St Joseph's Building [1882-1988] | Gwulo: Old Hong Kong

St Joseph's Building [1882-1988]

Current condition: 
Demolished / No longer exists
Date Place completed: 
c.1882-11-03 (Month, Day are approximate)
Date Place demolished: 

Robinson Heights Block 1 to 3 were built on the former site of St Joseph's Building and St Joseph's Terrace.

Photos that show this place


I've had a quick search on the internet, but didn't turn up any history of this building. Does anyone know anything about it?

Days at Robinson Road (1881-1917)

In April, 1880, Brother Cyprian was appointed Director. He had been a distinguished teacher in New York and Quebec and had held the directorship of several schools in his native land, Canada, previous to his experience in London and Paris. In order to cater for the needs of the fast-growing school, a piece of land in Glenealy below Robinson Road was bought and a two-storey Victorian building became home to the College in 1881.

On 13 February 1918, a fifty-second earthquake struck the colony and the Robinson Road campus was severely damaged. Subsequently Principal Brother Aimar bought the Club Germania with its commodious grounds at 7 Kennedy Road on 3 September - the splendid German building was confisicated by the Custodian of Enemy Property of the British Colonial Government since the outbreak of World War I.

more from Wikipedia

I was so pleased to see these pictures. May I make a correction to the name of the building, it was called St Joseph's Building not Terrace ( another building on lower level ). I was borned in the building and so was my Father hence I know the building pretty well. I left HK in 1977 and the building was demolished in 1980. I guess the pictures were taken in early 70s where it looked occupied with laundry hanging out.

Dear poonss,

Would you have any family photos that show the buidling or the surrounding area?

Days at Robinson Road 1921-1955

1920 - the De La Salle Brothers' St. Joseph's School, - which had been occupying The St. Joseph's Building and the customs built school premises at 2, Robinson Road, (the same site as the post World War II St. Joan of Arc School) - moved to their newly acquired the premises at Kennedy Road. (The Kennedy Road premises was, before World War I, the German Club).

On learning that the St. Joseph's was vacating the premises at 2 Robinson Road, my father jumped at the opportunity and successfully negotiated the taking over of the custom-built school builidng - with the Roman Catholic Procurator, which owned the buildings - for Wah Yan College Hongkong.

There and then, we first moved to occupy, for a while, a flat on the ground floor of the St. Joseph's Building (demolished in 1988 for redevelopment), but later moved to an `outhouse' (? designed as servants quarters), attached to the school premises at 2 Robinson Road. Here we lived for a few years.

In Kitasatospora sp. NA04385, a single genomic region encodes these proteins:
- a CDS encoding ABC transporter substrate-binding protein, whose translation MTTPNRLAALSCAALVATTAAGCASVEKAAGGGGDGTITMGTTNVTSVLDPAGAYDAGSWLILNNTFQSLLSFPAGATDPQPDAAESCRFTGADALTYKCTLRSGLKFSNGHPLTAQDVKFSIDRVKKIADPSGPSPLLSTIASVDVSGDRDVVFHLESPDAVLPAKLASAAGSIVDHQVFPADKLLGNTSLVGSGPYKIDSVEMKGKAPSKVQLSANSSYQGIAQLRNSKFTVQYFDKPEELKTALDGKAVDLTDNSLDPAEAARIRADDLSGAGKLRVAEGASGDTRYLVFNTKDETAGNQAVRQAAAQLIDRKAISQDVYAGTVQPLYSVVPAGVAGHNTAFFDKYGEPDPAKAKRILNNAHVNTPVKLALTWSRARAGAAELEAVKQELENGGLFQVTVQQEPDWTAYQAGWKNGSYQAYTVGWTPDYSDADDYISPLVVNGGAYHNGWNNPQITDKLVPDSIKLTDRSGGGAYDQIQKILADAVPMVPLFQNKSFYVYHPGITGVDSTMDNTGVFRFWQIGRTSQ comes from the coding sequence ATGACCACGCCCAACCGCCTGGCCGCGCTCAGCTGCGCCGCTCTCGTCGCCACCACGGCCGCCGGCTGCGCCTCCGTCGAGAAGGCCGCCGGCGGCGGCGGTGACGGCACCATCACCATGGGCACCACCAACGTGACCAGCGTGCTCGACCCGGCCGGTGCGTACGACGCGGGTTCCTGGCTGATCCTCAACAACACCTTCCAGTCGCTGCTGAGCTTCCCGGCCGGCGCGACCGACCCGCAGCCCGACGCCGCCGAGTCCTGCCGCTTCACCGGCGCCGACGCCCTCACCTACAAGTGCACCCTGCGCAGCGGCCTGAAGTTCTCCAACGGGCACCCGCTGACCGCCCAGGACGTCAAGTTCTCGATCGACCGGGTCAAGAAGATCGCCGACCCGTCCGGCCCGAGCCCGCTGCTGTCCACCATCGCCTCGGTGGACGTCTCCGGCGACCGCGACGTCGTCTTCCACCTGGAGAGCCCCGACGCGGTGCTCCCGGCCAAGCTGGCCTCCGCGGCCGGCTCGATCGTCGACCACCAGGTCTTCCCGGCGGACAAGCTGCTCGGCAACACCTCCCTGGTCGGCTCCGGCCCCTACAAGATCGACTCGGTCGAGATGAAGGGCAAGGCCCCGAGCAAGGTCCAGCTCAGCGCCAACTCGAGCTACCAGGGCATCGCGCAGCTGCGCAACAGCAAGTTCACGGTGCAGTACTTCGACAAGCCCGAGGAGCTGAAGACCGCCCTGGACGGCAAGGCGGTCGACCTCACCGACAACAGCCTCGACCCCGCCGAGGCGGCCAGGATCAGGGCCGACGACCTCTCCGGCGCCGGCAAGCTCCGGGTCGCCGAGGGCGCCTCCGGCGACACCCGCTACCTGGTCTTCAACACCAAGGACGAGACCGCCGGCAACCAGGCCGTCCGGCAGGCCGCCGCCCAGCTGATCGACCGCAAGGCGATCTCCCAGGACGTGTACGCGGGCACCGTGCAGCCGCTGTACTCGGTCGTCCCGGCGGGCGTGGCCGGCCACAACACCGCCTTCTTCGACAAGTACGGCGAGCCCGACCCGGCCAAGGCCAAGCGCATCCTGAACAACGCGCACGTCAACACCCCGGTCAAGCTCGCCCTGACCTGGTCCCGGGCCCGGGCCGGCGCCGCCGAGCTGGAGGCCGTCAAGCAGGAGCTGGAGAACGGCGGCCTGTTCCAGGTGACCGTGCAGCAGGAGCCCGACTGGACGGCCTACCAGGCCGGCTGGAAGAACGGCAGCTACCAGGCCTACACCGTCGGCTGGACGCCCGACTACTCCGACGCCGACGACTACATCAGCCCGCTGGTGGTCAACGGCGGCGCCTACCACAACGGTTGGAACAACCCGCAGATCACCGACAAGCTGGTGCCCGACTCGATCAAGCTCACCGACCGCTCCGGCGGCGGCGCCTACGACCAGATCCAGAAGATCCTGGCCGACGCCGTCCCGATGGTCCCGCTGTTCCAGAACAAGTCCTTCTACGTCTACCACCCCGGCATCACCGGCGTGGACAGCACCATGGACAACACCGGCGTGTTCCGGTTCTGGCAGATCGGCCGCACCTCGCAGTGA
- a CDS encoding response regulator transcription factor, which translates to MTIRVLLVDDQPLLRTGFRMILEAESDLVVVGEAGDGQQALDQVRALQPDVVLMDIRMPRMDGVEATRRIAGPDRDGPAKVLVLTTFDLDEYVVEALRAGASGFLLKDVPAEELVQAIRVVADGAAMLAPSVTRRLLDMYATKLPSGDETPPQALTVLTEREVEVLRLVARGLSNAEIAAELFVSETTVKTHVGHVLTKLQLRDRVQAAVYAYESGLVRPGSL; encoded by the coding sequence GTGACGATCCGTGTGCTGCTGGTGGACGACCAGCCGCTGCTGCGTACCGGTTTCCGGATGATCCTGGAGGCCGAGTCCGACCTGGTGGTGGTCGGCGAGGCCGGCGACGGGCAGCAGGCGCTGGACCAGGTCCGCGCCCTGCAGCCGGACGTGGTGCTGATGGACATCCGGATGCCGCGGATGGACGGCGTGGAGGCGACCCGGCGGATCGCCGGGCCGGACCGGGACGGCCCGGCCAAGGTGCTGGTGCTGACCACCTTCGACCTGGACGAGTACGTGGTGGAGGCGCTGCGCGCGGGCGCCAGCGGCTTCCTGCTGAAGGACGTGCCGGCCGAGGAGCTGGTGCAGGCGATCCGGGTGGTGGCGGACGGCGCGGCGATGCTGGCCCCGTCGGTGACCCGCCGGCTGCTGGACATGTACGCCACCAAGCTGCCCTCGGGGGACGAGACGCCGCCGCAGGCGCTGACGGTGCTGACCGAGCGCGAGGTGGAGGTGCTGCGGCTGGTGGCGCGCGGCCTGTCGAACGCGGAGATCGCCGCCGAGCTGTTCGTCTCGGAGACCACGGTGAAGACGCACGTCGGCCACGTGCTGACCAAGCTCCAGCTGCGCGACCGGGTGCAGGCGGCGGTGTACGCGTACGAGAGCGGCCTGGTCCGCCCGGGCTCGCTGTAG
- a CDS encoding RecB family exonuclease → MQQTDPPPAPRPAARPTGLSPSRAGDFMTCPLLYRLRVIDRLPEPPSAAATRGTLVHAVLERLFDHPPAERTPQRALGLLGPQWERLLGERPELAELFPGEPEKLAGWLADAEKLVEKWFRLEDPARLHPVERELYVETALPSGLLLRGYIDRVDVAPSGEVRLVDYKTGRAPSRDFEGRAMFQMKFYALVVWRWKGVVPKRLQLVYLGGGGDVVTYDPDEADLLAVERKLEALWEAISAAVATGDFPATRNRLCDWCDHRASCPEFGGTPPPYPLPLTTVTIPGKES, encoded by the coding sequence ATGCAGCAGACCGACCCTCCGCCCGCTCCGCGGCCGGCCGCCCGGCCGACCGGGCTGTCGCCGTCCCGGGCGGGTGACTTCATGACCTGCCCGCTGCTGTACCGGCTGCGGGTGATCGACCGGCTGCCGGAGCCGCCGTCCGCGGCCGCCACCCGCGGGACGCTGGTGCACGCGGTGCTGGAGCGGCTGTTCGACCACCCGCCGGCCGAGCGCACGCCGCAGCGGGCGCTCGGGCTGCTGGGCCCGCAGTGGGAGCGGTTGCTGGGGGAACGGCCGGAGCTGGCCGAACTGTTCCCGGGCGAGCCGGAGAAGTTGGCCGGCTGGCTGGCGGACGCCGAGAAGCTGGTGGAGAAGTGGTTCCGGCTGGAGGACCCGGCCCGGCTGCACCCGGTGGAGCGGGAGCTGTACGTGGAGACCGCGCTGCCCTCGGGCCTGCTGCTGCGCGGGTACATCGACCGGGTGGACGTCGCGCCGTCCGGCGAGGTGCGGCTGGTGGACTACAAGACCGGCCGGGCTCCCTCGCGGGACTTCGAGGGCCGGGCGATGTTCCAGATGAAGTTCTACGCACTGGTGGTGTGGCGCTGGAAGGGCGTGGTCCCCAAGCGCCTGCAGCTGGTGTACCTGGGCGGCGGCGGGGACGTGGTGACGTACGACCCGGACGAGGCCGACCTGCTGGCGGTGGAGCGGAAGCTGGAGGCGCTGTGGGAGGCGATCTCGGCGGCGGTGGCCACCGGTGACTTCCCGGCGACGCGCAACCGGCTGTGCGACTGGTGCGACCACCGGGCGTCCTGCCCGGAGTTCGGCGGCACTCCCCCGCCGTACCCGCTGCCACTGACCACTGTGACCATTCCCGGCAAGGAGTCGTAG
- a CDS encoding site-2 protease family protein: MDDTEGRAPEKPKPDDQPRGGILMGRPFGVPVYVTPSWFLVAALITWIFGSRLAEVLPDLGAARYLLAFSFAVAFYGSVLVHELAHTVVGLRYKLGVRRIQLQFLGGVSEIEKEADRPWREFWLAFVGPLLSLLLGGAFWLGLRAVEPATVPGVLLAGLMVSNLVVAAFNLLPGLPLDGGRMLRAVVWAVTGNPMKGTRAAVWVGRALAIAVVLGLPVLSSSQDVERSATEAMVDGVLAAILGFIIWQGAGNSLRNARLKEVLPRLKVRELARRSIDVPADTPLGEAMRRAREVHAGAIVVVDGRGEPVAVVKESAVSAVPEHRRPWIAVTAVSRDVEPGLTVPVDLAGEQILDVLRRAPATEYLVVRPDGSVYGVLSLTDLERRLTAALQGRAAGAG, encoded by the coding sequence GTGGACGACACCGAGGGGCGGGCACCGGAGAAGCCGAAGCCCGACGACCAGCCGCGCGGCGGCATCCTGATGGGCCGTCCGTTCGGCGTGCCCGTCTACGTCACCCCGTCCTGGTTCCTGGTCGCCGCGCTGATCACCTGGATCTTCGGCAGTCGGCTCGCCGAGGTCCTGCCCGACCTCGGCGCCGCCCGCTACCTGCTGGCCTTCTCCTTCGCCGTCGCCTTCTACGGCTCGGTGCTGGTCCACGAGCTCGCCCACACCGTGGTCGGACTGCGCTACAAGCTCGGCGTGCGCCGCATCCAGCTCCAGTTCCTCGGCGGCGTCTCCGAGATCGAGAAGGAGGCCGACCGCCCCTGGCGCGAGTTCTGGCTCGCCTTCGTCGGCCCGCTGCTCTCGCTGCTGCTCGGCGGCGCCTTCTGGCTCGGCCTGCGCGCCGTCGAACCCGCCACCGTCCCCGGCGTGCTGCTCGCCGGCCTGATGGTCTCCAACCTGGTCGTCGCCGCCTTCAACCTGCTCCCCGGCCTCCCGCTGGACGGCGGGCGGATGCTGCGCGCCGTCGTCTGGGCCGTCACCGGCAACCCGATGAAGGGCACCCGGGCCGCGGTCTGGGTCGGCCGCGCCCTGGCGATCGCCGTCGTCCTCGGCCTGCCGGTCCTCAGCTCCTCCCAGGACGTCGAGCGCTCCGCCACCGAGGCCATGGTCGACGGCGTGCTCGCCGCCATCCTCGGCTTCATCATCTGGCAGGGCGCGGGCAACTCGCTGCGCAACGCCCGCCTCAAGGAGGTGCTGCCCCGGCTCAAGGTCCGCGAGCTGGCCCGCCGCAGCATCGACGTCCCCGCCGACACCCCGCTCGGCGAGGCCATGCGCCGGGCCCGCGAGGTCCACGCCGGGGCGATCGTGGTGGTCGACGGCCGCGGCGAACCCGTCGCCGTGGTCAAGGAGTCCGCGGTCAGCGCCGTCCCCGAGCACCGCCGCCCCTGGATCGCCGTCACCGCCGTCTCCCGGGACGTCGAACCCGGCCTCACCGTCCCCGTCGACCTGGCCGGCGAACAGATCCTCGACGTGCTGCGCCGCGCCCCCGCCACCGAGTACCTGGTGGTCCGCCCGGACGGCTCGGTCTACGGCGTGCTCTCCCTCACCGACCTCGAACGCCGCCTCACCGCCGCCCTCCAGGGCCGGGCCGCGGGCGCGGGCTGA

I saw the first ever reinforce concrete building in Hongkong (The St. Joseph's Mansion - now the Caritas Valtorta House at 2A Robinson Road) being built. To break up granites on the steep hill slope, explosives had to be used, and resorting to the beating of gongs to warn the passes by of the danger.

When the St. Joseph's Mansion was built, the first tenants were almost exclusively Portuguese. The long hall, at its basement, too, had the Club de Lusitano as its first tenant. I recalled watching from the steps, the Portuguese Community celebrating the Opening with a very well attended Dancing Party in that hall.

by 1927 As the student population of Wah Yan swelled, the Portuguese tenants hitherto occupying the St.Joseph's Mansion right next door to the School building on Robinson Road, began a wholesale "migration" over to live in Kowloon; thereby making it possible for Wah Yan to take over the entire St. Joseph's Mansion, a 6 storeyed building for the rapidly expanding school. Two and a half floors of the St. Joseph's Mansion were converted into a hostel for boarding students. The St.Joseph's Mansion ( what is now the Valtorta House of Caritas Hongkong ), the first ever reinforced concrete building built in Hongkong, was originally built as a 6-storey block of flats, with three separate staircases each leading to a 3-room self-contained flat on each floor. Because they were designed and built with three separate staircases, each such staircase was given a number by the Rating and Valuation Department. Thus the St. Joseph's Mansion was in fact, numbered as 2,4 & 6 of Robinson, and the orginal custom built school premises for the previous St. Joseph's College had its house no. changed from No.2 to No.8 following after the completion of the St. Joseph's Mansion. The rooms and hallways of the flats in the Mansion were quite spacious, and the flats were provided with flush toilet, a kitchen and one or two servants rooms. To convert these flats into a school hostel, all that were necessary was to knock open a passage way at a convenient spot through the partition wall between Nos. 2,4 & 6; modified the varieties of rooms domitories, dining room and other utilities, and there were sufficient space for about 100 boarding students.